Till the Last Gasp, A Graphzine History 1975-2005, installation view at NYABF, MoMA PS1 (all photographs by the author for Hyperallergic)

This past weekend, Printed Matter’s annual NY Art Book Fair (NYABF) at MoMA PS1 hosted 353 exhibitors and upwards of 40,000 visitors. My favorite demarcation of the fall season — in part because of its sprawling format and brimming booths — this year it felt a little harder to find exhibitors, ranging from artist collectives to antiquarian booksellers, offering unique publications. Despite the overwhelming number of independent presses, it was challenging to find the books and zines that couldn’t easily be seen elsewhere, say on Amazon or in gallery bookshops. Repetition from booth to booth (and from year to year) was too prevalent, and ephemera seemed at times to replace the notion of books altogether.

Despite this, NYABF remains an essential place to discover small publishers from around the world and the artists they support. It’s the place to find books that are also art objects in their own right — rather than simply art books — and my go-to source for artists and writers expanding the notion of what actually defines a “book.” Here are five booths that stood out to me for their unique perspectives on the range of shapes contemporary art books can take.

Seaton Street Press, detail of Y(OURS)

Seaton Street Press, located in The Zine Tent and my first find of the day, is a relatively new, artist-run publication project based in Philadelphia and Brooklyn, specializing in the intersection between image, text, and place. Their book Y(OURS), a collaborative project between ten artists, contemplates notions of property and ownership through grainy black & white photography and poetic texts like, “Oh, and by the way, who owns the sunset?” Another publication titled Los Angeles: A Document by Lindsay Buchman, read like a time-lapse flip book, documenting the demolition, displacement, and transition of 561 Mateo Street in downtown LA. These urban explorations feel like necessary reflections at a time when more than half the global population is living within cities.

Inframundo/Hydra, detail of In My Mind There is Never Silence by Diego Moreno

Inframundo/Hydra, based in Mexico City, exhibited 21 photo books by Latin American photographers, each of whom brings a contemporary lens to ancient traditions, marginalized Indigenous rituals, and family narratives. The standout work for me was a book of photographs by Diego Moreno, documenting the “Panzudo” tradition of expelling sins through costuming in the artist’s home state of Chiapas. Part of the Catholic tradition, the imagery goes beyond metaphorical implications, as everyday life continues to unfold around the sinners. In one haunting photograph, a sinner, dressed in a colorful, head-to-toe gown and a face mask, sits passively nearby as a small child reads a book.

Perimeter Editions, detail of Jump Into Bed With Me by Paul Knight

Perimeter Editions, based in Australia, publishes art books of various contemporary photographers whose imagery falls somewhere between the conceptual and the commercial. From the tall and narrow design of Mick Slack’s Walking In Place series (think of paperbacks that slide into your back pocket), to the rich paper stock selected for the fashion-inspired images of Bec Parson’s Lone Dove, the attention to detail in each of their publications emphasizes how “traditional” books come alive through mindful design. The standout for me was Jump Into Bed With Me by Berlin-based artist Paul Knight. Beginning with the words, “what does a boy do on a cold misty night?, the text explores the relationship with his partner Peter via SMS messages and gritty photographs. The book utilizes a double-sided, accordion format to highlight the non-liner timeline of distinct but intertwined lives.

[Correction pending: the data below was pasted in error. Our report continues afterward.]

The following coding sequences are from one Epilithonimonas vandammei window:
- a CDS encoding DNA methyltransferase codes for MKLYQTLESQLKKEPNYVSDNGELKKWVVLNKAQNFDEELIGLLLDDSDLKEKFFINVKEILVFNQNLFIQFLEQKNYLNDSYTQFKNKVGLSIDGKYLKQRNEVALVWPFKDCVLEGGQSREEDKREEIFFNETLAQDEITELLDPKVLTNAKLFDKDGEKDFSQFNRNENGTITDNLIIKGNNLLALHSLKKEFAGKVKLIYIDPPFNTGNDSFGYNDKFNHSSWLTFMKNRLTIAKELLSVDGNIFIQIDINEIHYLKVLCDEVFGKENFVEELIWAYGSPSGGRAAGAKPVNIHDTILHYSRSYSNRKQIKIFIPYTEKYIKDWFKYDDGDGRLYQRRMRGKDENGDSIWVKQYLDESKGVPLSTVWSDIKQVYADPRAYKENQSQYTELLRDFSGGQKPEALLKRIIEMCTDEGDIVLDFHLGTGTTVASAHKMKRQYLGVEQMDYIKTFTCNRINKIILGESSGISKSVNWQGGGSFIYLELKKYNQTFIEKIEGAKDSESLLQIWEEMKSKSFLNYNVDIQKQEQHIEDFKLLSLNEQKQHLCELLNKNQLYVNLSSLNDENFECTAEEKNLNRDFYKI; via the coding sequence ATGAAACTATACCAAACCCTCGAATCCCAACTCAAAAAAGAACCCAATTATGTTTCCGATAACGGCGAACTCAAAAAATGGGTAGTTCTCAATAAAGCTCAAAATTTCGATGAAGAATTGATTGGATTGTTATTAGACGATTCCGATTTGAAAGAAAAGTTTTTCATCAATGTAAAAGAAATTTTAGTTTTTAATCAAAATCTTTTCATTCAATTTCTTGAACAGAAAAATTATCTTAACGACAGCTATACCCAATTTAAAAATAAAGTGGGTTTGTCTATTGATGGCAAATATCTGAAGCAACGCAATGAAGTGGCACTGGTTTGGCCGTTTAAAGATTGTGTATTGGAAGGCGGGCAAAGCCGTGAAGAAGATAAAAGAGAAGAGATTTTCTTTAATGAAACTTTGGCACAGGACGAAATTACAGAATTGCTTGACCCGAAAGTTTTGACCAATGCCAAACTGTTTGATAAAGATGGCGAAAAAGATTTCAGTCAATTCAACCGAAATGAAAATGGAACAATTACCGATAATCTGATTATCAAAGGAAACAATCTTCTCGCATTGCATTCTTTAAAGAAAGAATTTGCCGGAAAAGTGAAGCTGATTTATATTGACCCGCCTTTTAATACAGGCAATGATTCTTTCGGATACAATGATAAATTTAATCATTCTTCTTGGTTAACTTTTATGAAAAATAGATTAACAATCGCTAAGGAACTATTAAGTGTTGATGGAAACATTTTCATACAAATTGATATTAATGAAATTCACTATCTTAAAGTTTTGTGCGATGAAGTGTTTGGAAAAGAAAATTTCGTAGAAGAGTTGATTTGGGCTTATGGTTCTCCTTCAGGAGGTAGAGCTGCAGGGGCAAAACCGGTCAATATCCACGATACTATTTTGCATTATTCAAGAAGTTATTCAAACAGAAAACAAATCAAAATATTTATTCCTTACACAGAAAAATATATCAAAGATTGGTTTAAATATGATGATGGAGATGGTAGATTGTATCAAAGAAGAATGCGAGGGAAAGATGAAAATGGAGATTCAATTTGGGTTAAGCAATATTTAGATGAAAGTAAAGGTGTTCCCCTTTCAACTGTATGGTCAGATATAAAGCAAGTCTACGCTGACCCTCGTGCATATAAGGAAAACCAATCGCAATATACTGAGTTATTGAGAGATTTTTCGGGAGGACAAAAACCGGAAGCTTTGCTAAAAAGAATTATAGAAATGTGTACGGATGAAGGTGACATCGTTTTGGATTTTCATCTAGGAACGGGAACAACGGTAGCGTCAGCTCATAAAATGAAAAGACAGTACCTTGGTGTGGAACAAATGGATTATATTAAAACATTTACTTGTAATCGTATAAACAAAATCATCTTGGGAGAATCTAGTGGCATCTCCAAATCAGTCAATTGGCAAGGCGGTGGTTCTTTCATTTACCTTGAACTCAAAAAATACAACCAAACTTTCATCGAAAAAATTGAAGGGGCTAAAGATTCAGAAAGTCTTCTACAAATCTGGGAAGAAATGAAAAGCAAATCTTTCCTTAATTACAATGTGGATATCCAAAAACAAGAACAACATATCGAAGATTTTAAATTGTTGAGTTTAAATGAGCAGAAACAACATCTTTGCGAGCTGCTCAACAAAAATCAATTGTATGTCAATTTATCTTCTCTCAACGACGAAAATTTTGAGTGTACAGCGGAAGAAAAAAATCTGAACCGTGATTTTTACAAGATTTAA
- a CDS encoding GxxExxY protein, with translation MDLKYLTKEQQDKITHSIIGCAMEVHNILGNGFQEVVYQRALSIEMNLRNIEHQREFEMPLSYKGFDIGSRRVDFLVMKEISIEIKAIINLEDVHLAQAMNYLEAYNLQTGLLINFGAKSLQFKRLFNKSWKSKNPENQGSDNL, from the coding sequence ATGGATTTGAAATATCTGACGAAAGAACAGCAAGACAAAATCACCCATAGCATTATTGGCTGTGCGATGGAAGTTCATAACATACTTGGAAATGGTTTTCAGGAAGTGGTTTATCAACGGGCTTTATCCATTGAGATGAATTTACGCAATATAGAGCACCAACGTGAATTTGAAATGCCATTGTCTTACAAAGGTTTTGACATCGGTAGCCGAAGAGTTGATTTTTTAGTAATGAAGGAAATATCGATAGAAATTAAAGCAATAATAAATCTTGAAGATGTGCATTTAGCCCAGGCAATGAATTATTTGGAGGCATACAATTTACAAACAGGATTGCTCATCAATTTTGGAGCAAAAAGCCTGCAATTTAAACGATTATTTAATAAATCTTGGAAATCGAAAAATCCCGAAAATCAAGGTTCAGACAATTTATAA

Crevasse, detail of Icon by Sayuri Nishiyama

Crevasse, an independent publisher of photography books and zines based in Ibaraki, Japan, exhibited a curated collection of Japanese artists using playful formats and surrealist imagery. The book Icon, by Sayuri Nishiyama, with its hefty rubber cover, is full of renderings of fish carcasses so beautiful they turn blood, bones, eyeballs, and guts into painterly pop abstractions. Beginning with the words “I always saw the ocean from my room” the book concludes, “their eyes in blue garbage cans cannot be seen by everyone. But, I will photograph them.” 

Simple Project NY, detail of Time For Time/Time After Time by Yoshinori Tomiyama and Seiji Kumagai

Also from Japan, Simple Project NY is a collective of various Japanese artists — many of whom are now based in NYC — that produces artist books in small editions. A highlight was the two-sided Time For Time/Time After Timea collaboration between Yoshinori Tomiyama and Seiji Kumagai that uses 8×10 Polaroid images in the murky colors of early color photography to cast a surreal and almost cinematic mood over the mundane beauty of daily routines.

Printed Matter’s New York Art Book Fair was held at MoMA PS1 (22-25 Jackson Avenue, Long Island City, Queens) from Thursday, September 19 to Sunday, September 22.

One reply on “In Search of the Unique at Printed Matter’s 2019 NY Art Book Fair”

  1. Looking for the unique at an event about multiples. How ironic! And additionally, you found as many as FIVE unique things in the end! That is potentially a record.

    If it is your main or sole criteria for ranking work, uniqueness is an very limiting way to look at art. “Unique” has very little to do with being “best”, or even being “good.” It is similar to “the cult of the new” and the celebration of the singular heroic individual artist working alone, in that it is indeed something that exists, but odd as a single criterion for evaluating artists’ work.

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